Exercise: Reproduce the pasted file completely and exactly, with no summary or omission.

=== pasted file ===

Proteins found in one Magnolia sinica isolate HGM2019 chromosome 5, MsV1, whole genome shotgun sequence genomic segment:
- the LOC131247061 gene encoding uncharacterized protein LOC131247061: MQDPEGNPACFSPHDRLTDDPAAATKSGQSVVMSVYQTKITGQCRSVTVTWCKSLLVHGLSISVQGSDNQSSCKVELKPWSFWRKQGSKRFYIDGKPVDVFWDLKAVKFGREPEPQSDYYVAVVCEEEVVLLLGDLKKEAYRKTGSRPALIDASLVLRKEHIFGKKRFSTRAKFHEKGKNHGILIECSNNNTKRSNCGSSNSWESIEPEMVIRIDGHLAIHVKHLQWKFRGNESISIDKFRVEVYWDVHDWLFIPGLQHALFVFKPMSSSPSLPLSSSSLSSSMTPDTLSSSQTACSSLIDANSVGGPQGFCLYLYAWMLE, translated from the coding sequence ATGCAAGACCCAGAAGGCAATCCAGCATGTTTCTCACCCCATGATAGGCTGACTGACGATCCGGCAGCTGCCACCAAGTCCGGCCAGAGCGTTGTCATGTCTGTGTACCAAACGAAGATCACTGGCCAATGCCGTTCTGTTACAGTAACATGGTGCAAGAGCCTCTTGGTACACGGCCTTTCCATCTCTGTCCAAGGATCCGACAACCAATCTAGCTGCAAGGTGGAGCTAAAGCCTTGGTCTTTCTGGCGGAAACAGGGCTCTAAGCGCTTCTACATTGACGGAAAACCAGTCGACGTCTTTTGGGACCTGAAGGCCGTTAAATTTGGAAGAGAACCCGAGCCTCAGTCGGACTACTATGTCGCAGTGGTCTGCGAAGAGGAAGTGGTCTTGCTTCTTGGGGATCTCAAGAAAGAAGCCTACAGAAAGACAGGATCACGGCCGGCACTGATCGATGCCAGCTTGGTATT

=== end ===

Proteins found in one Magnolia sinica isolate HGM2019 chromosome 5, MsV1, whole genome shotgun sequence genomic segment:
- the LOC131247061 gene encoding uncharacterized protein LOC131247061: MQDPEGNPACFSPHDRLTDDPAAATKSGQSVVMSVYQTKITGQCRSVTVTWCKSLLVHGLSISVQGSDNQSSCKVELKPWSFWRKQGSKRFYIDGKPVDVFWDLKAVKFGREPEPQSDYYVAVVCEEEVVLLLGDLKKEAYRKTGSRPALIDASLVLRKEHIFGKKRFSTRAKFHEKGKNHGILIECSNNNTKRSNCGSSNSWESIEPEMVIRIDGHLAIHVKHLQWKFRGNESISIDKFRVEVYWDVHDWLFIPGLQHALFVFKPMSSSPSLPLSSSSLSSSMTPDTLSSSQTACSSLIDANSVGGPQGFCLYLYAWMLE, translated from the coding sequence ATGCAAGACCCAGAAGGCAATCCAGCATGTTTCTCACCCCATGATAGGCTGACTGACGATCCGGCAGCTGCCACCAAGTCCGGCCAGAGCGTTGTCATGTCTGTGTACCAAACGAAGATCACTGGCCAATGCCGTTCTGTTACAGTAACATGGTGCAAGAGCCTCTTGGTACACGGCCTTTCCATCTCTGTCCAAGGATCCGACAACCAATCTAGCTGCAAGGTGGAGCTAAAGCCTTGGTCTTTCTGGCGGAAACAGGGCTCTAAGCGCTTCTACATTGACGGAAAACCAGTCGACGTCTTTTGGGACCTGAAGGCCGTTAAATTTGGAAGAGAACCCGAGCCTCAGTCGGACTACTATGTCGCAGTGGTCTGCGAAGAGGAAGTGGTCTTGCTTCTTGGGGATCTCAAGAAAGAAGCCTACAGAAAGACAGGATCACGGCCGGCACTGATCGATGCCAGCTTGGTATT